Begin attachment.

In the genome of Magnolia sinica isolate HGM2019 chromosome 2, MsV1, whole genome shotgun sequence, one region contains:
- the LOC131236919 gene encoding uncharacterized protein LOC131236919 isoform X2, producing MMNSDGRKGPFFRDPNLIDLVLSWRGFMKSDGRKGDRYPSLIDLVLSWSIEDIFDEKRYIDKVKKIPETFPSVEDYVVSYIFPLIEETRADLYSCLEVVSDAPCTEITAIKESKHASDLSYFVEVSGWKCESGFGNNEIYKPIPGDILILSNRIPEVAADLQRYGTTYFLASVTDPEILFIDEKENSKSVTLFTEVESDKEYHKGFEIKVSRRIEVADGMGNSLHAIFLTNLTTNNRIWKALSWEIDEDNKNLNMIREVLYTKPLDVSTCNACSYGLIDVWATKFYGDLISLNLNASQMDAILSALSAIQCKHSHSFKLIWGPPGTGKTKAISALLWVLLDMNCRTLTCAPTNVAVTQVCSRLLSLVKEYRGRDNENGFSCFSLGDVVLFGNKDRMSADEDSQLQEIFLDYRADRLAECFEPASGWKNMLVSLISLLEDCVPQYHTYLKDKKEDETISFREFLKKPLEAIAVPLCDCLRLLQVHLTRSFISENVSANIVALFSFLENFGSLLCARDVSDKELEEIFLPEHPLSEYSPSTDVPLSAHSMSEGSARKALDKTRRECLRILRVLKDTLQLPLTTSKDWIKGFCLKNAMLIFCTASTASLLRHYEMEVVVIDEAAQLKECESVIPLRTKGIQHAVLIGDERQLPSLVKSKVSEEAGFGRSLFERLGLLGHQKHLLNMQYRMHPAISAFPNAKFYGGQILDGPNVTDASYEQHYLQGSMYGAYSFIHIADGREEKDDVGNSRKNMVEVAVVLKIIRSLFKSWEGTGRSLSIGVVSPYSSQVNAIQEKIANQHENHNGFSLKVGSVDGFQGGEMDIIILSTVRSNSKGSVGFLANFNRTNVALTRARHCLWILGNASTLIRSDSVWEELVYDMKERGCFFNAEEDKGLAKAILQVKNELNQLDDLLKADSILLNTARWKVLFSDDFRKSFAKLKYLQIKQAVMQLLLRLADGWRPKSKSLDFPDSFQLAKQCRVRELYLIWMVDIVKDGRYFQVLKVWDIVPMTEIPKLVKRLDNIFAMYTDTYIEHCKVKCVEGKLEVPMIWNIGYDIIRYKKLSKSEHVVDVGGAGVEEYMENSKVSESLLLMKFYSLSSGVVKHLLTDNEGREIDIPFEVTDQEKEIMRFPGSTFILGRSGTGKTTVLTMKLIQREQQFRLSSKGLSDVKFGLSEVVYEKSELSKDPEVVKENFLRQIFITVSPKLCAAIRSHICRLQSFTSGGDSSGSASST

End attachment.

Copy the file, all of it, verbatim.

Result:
In the genome of Magnolia sinica isolate HGM2019 chromosome 2, MsV1, whole genome shotgun sequence, one region contains:
- the LOC131236919 gene encoding uncharacterized protein LOC131236919 isoform X2, producing MMNSDGRKGPFFRDPNLIDLVLSWRGFMKSDGRKGDRYPSLIDLVLSWSIEDIFDEKRYIDKVKKIPETFPSVEDYVVSYIFPLIEETRADLYSCLEVVSDAPCTEITAIKESKHASDLSYFVEVSGWKCESGFGNNEIYKPIPGDILILSNRIPEVAADLQRYGTTYFLASVTDPEILFIDEKENSKSVTLFTEVESDKEYHKGFEIKVSRRIEVADGMGNSLHAIFLTNLTTNNRIWKALSWEIDEDNKNLNMIREVLYTKPLDVSTCNACSYGLIDVWATKFYGDLISLNLNASQMDAILSALSAIQCKHSHSFKLIWGPPGTGKTKAISALLWVLLDMNCRTLTCAPTNVAVTQVCSRLLSLVKEYRGRDNENGFSCFSLGDVVLFGNKDRMSADEDSQLQEIFLDYRADRLAECFEPASGWKNMLVSLISLLEDCVPQYHTYLKDKKEDETISFREFLKKPLEAIAVPLCDCLRLLQVHLTRSFISENVSANIVALFSFLENFGSLLCARDVSDKELEEIFLPEHPLSEYSPSTDVPLSAHSMSEGSARKALDKTRRECLRILRVLKDTLQLPLTTSKDWIKGFCLKNAMLIFCTASTASLLRHYEMEVVVIDEAAQLKECESVIPLRTKGIQHAVLIGDERQLPSLVKSKVSEEAGFGRSLFERLGLLGHQKHLLNMQYRMHPAISAFPNAKFYGGQILDGPNVTDASYEQHYLQGSMYGAYSFIHIADGREEKDDVGNSRKNMVEVAVVLKIIRSLFKSWEGTGRSLSIGVVSPYSSQVNAIQEKIANQHENHNGFSLKVGSVDGFQGGEMDIIILSTVRSNSKGSVGFLANFNRTNVALTRARHCLWILGNASTLIRSDSVWEELVYDMKERGCFFNAEEDKGLAKAILQVKNELNQLDDLLKADSILLNTARWKVLFSDDFRKSFAKLKYLQIKQAVMQLLLRLADGWRPKSKSLDFPDSFQLAKQCRVRELYLIWMVDIVKDGRYFQVLKVWDIVPMTEIPKLVKRLDNIFAMYTDTYIEHCKVKCVEGKLEVPMIWNIGYDIIRYKKLSKSEHVVDVGGAGVEEYMENSKVSESLLLMKFYSLSSGVVKHLLTDNEGREIDIPFEVTDQEKEIMRFPGSTFILGRSGTGKTTVLTMKLIQREQQFRLSSKGLSDVKFGLSEVVYEKSELSKDPEVVKENFLRQIFITVSPKLCAAIRSHICRLQSFTSGGDSSGSASST